- Associated Press - Sunday, February 23, 2014

SPEARFISH, S.D. (AP) - Instead of requesting Barbies or art sets for her birthday, a Spearfish girl wanted to do something for children in need.

After seeing TV commercials of barefoot children in Africa, first-grader Aimee Tschetter said she got the idea to collect shoes to ship to them.

But when her father, Russell Tschetter, discovered it would be too expensive to send them around the world, they settled on the idea of collecting shoes for children on the Pine Ridge Indian Reservation.

“It’s just nice for me to have some stuff, but I don’t want any more presents,” said Aimee, who turned seven on Jan. 12.

With a bit of help, she has collected at least 200 pairs shoes she will help distribute on March 1 at Wings as Eagles Ministries’ Dream Center, which is located on the reservation.

Tschetter said his daughter’s actions are not surprising since she is a thoughtful and considerate girl.

“In her mind, it’s not a big deal. I think she’s taking the perception of it’s what we are supposed to do,” he said.

After Aimee persistently reminded her father of the birthday wish, he contacted the KSLT, a radio station in Rapid City, which agreed to publicize the shoe drive and serve as a collection point along with the family’s church, Connection Church in Spearfish.

“Aimee is a very inspiring little girl,” said KSLT Music Director Jamie Knapp. She said the Rapid City-based adult Christian contemporary radio station embraced her idea.

The radio station suggested Tschetter contact Wings as Eagles Ministries to distribute the shoes to children on the reservation.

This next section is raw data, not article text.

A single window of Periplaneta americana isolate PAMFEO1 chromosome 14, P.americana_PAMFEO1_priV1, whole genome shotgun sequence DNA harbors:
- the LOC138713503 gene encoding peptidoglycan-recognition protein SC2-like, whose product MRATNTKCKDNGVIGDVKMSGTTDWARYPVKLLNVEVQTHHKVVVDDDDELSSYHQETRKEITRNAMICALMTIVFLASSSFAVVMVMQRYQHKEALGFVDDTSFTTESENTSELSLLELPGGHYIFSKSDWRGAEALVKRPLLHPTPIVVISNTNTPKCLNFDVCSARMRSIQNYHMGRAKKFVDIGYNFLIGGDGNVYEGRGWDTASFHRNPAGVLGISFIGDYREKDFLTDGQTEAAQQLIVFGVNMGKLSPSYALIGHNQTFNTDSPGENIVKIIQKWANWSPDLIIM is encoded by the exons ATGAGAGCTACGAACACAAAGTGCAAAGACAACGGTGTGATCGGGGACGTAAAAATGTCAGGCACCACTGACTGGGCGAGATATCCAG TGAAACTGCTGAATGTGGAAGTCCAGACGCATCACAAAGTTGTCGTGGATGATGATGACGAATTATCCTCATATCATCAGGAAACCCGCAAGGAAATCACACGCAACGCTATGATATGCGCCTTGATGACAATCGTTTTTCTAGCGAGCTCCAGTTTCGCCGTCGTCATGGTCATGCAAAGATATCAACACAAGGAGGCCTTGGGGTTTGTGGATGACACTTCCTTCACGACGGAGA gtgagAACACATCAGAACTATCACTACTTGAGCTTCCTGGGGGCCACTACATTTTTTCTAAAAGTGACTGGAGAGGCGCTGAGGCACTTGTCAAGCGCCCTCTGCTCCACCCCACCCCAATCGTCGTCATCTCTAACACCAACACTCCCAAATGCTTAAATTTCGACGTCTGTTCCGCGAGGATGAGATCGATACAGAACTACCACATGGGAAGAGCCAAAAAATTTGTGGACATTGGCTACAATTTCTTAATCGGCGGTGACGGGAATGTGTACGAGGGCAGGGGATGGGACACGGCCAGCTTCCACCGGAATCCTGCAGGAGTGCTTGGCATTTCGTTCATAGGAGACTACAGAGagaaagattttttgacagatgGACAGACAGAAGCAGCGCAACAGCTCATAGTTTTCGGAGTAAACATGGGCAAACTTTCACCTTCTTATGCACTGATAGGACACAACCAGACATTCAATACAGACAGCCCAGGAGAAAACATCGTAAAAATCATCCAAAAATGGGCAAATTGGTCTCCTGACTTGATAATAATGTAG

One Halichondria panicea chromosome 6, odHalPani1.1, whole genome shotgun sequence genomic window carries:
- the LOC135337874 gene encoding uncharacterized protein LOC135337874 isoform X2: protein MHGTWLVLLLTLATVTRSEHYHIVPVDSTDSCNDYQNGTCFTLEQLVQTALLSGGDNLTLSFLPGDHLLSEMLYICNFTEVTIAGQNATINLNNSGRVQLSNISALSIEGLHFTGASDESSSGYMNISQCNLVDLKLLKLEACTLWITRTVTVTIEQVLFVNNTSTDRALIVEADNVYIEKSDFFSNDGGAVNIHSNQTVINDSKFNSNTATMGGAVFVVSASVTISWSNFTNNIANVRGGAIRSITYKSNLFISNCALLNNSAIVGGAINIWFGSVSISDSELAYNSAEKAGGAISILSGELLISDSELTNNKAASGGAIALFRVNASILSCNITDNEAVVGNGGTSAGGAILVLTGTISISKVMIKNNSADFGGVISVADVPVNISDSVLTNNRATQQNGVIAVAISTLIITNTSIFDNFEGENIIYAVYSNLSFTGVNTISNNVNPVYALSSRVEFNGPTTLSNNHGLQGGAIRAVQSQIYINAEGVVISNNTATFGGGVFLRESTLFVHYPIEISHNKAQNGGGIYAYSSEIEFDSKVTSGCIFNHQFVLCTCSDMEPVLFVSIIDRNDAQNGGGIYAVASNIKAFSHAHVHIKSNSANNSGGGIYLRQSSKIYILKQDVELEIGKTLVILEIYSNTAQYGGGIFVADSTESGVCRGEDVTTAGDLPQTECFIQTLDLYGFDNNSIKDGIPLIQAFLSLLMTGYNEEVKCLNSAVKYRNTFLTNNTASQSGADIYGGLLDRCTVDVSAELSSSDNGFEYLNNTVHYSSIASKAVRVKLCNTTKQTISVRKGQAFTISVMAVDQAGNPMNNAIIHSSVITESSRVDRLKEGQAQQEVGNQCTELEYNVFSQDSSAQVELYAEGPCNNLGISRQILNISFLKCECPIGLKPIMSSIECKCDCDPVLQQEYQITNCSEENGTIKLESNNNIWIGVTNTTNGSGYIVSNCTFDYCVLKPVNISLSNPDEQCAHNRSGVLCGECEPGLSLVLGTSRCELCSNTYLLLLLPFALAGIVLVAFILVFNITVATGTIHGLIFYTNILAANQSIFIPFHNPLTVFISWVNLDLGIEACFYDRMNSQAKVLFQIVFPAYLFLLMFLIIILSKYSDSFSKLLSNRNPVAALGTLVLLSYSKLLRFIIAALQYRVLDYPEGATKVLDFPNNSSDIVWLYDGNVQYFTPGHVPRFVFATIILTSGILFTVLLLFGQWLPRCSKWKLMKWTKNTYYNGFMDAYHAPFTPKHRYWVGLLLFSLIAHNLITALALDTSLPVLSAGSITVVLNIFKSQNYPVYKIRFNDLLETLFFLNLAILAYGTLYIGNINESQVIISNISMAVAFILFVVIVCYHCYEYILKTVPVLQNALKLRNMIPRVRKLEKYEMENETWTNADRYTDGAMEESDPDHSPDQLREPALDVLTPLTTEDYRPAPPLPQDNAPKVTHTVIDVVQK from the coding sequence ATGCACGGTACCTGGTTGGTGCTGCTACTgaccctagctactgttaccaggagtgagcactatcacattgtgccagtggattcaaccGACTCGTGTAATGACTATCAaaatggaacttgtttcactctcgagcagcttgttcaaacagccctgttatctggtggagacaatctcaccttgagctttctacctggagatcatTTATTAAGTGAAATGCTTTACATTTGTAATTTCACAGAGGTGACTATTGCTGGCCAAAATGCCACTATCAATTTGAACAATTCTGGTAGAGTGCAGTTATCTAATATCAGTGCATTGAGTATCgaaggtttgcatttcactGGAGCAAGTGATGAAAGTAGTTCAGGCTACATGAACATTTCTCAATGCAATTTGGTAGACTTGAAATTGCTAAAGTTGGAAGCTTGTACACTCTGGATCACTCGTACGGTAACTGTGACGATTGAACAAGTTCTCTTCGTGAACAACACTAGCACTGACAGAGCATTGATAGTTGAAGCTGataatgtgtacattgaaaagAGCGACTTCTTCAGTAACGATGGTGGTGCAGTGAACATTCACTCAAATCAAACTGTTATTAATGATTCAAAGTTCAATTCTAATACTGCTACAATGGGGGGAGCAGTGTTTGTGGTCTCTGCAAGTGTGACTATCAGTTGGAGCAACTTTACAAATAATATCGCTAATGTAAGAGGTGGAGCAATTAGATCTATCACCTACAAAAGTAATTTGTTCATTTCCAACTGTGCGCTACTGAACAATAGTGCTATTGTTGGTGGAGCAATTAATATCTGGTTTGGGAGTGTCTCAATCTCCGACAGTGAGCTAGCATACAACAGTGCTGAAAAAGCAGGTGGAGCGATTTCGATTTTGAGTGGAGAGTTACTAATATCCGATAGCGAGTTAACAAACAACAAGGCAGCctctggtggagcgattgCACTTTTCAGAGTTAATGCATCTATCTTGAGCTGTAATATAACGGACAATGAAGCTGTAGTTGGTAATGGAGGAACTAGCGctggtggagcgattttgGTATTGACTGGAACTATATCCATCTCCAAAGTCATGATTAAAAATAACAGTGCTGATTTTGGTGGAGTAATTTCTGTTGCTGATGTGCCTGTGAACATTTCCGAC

Lori McAfee, Wings as Eagles founder, said it was a bit unusual for them since they do not usually hold shoe drives, but they were delighted with Aimee’s idea.

“There’s so many that do not have the shoes and coats,” she said. “It’s a great need that’s being filled.”

McAfee said she was particularly impressed that someone so young could be so sensitive to the plight of others.

“This child has a lot of insight to the need,” McAfee said. “It is so amazingly different. I mean just to be able to give and to want to give especially at that age.”

Aimee, meanwhile, is hoping that her act of kindness can pay for others in the future.

“When they can buy a house and they have a family of their own, they can do the same thing,” she said of those who will be receiving shoes next month.

And Aimee is already looking forward to extending a helping hand next year to those who are less fortunate than her.

“If those shoes are worn out by then, they will need new shoes and that’s going to happen,” she said.


Information from: Rapid City Journal, https://www.rapidcityjournal.com

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